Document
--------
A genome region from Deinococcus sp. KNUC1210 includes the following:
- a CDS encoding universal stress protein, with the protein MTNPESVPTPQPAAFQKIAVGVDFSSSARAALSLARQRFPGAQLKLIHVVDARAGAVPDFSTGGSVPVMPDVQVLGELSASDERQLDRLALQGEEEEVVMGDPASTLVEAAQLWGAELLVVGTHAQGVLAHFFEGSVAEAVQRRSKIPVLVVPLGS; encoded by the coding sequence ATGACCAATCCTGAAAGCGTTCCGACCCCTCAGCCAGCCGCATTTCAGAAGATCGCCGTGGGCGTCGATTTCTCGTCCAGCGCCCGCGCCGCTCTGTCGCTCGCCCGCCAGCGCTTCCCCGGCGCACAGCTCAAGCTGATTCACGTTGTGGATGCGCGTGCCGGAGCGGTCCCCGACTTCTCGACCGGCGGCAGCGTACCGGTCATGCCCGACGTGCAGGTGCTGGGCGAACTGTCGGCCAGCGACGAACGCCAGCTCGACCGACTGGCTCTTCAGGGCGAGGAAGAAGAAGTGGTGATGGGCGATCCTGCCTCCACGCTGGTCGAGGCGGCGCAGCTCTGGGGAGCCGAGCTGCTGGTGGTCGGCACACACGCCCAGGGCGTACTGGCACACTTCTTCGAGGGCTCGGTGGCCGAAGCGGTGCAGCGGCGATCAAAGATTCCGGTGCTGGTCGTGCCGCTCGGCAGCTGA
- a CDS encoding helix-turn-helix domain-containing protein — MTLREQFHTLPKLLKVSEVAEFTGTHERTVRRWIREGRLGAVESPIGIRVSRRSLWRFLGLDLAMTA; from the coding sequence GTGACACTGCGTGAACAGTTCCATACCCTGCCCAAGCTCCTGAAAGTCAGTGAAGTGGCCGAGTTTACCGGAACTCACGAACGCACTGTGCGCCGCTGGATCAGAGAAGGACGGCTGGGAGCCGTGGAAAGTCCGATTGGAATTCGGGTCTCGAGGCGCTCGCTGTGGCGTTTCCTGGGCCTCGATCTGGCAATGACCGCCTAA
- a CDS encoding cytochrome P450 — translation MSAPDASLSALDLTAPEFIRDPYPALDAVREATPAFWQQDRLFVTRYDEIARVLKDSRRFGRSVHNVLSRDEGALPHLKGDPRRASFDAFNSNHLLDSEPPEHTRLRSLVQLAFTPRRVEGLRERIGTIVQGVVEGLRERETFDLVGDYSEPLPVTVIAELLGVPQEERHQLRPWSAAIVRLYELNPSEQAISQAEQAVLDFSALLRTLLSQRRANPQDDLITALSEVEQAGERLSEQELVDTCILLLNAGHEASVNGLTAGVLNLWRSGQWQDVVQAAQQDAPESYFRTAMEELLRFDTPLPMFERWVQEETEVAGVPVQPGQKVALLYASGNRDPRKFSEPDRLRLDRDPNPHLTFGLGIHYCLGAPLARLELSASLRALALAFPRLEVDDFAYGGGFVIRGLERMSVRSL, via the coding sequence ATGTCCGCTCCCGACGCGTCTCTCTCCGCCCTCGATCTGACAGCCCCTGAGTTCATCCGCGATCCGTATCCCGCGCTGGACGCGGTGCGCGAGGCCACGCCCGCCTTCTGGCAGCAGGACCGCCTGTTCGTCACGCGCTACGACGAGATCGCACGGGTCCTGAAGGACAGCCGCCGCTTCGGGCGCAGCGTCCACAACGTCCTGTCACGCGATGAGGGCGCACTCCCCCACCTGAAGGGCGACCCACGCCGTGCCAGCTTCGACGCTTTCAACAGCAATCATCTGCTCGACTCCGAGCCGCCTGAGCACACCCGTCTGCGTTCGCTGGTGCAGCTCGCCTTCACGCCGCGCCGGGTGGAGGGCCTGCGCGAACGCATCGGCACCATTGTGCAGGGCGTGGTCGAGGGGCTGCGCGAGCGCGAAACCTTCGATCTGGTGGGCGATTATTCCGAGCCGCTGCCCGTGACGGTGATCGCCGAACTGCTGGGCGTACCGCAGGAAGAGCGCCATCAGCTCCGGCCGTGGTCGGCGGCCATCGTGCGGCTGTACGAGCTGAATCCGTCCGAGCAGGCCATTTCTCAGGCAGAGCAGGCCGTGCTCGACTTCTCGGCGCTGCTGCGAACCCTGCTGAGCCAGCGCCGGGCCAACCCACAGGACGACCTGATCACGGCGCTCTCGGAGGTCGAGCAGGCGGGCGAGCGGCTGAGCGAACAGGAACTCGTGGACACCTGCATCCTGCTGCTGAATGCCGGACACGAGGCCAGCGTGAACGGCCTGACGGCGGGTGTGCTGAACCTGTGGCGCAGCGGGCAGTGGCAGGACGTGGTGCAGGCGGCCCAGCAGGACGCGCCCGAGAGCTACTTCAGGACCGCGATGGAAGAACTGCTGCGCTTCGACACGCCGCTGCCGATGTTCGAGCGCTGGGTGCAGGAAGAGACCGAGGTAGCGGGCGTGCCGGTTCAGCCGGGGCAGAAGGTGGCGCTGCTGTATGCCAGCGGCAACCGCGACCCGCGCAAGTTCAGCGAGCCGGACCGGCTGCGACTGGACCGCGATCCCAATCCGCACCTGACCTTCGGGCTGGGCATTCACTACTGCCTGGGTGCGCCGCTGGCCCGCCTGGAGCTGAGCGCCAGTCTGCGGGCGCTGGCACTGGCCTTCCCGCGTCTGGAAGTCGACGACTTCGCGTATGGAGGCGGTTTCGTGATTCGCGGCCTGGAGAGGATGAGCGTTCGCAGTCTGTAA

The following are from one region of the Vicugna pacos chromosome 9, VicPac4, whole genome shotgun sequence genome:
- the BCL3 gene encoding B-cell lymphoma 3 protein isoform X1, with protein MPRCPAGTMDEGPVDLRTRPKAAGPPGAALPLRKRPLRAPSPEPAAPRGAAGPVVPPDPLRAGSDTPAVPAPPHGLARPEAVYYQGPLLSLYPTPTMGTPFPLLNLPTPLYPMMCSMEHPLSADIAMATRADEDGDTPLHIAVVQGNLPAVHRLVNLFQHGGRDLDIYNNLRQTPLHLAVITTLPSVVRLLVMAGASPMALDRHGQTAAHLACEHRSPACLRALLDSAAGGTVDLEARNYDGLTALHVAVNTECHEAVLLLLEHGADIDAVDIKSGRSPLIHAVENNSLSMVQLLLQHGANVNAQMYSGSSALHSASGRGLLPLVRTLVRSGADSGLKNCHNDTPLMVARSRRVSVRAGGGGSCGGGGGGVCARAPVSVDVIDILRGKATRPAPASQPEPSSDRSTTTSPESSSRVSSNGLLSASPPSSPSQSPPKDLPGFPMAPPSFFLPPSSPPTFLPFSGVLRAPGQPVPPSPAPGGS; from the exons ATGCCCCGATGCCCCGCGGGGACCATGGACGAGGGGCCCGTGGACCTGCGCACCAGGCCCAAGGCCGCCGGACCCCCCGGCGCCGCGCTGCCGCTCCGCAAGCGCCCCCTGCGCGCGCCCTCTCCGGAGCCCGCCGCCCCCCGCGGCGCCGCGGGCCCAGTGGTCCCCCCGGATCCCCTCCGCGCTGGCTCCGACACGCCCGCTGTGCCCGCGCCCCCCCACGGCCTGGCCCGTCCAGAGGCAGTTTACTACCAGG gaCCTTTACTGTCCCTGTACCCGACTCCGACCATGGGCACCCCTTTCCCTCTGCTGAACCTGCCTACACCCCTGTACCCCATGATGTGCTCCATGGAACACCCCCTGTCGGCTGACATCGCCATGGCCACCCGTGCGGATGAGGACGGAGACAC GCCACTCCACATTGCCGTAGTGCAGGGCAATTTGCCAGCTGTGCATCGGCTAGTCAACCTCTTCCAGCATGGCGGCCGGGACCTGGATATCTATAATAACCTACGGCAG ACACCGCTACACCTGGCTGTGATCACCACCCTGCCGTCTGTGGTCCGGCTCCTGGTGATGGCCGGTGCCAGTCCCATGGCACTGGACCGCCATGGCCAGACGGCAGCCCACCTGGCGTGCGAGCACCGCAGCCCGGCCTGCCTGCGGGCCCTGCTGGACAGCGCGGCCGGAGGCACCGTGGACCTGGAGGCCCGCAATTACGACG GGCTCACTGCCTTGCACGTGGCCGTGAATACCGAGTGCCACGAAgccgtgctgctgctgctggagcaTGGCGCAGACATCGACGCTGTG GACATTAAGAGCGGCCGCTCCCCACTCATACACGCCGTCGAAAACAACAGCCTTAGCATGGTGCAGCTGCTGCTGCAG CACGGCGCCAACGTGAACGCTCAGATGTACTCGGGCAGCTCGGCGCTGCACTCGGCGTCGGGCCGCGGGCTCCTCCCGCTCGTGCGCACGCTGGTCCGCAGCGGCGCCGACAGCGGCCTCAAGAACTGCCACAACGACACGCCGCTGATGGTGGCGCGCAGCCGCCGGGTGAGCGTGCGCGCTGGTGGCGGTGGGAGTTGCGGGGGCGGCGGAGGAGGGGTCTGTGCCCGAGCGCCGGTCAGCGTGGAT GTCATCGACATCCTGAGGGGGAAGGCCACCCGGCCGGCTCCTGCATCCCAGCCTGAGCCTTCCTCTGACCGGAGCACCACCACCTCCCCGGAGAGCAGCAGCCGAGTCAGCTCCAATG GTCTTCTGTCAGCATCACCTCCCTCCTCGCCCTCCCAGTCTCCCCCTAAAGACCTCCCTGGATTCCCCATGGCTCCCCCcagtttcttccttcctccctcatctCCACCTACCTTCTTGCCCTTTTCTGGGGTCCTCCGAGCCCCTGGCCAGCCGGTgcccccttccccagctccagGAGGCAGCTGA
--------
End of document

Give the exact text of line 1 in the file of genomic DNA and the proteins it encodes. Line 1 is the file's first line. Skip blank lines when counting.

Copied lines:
A genome region from Deinococcus sp. KNUC1210 includes the following: